Thursday, July 13, 2006
Biologists at Washington University in St. Louis have made an important breakthrough in understanding a pathway plant cells take to silence unwanted or extra genes using short bits of RNA. Basically, they have made it possible to see where, and how, the events in the pathway unfold within the cell, and seeing is believing, as the old saying goes.
Craig Pikaard, Ph.D., Washington University professor of biology in Arts & Sciences and his collaborators have described the roles that eight proteins in Arabidopsis plants play in a pathway that brings about DNA methylation, an epigenetic function that involves a chemical modification of cytosine, one of the four chemical subunits of DNA. Without proper DNA methylation, higher organisms from plants to humans have a host of developmental problems, from dwarfing in plants to certain tumors in humans, and death in mice.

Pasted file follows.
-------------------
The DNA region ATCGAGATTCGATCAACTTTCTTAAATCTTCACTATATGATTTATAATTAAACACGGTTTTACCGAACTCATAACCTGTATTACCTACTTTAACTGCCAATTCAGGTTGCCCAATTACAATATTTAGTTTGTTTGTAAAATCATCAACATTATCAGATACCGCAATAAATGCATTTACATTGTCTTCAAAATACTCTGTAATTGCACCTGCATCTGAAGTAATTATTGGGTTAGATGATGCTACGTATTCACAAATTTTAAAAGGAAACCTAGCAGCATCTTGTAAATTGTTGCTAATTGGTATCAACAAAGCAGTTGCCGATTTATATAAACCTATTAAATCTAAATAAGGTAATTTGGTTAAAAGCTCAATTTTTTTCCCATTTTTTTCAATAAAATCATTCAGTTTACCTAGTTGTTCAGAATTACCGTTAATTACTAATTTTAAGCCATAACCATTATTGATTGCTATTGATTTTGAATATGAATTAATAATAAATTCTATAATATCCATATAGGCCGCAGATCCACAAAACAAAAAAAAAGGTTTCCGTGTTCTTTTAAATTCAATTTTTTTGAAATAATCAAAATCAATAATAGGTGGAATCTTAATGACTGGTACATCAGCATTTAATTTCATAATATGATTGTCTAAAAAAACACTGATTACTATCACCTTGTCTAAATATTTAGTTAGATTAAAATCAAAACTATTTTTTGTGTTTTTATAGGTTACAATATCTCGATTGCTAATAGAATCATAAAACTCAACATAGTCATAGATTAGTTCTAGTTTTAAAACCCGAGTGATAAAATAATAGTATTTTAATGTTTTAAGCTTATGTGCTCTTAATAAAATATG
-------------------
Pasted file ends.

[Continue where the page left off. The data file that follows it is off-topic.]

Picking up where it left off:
One role of DNA methylation is to turn off repetitive genes, such as transposable elements that can move or spread throughout a genome and disrupt other gene functions if left unchecked.
There is also interest in DNA methylation because understanding how some genes are selectively silenced and how silenced alleles can be turned on again may someday have practical benefits.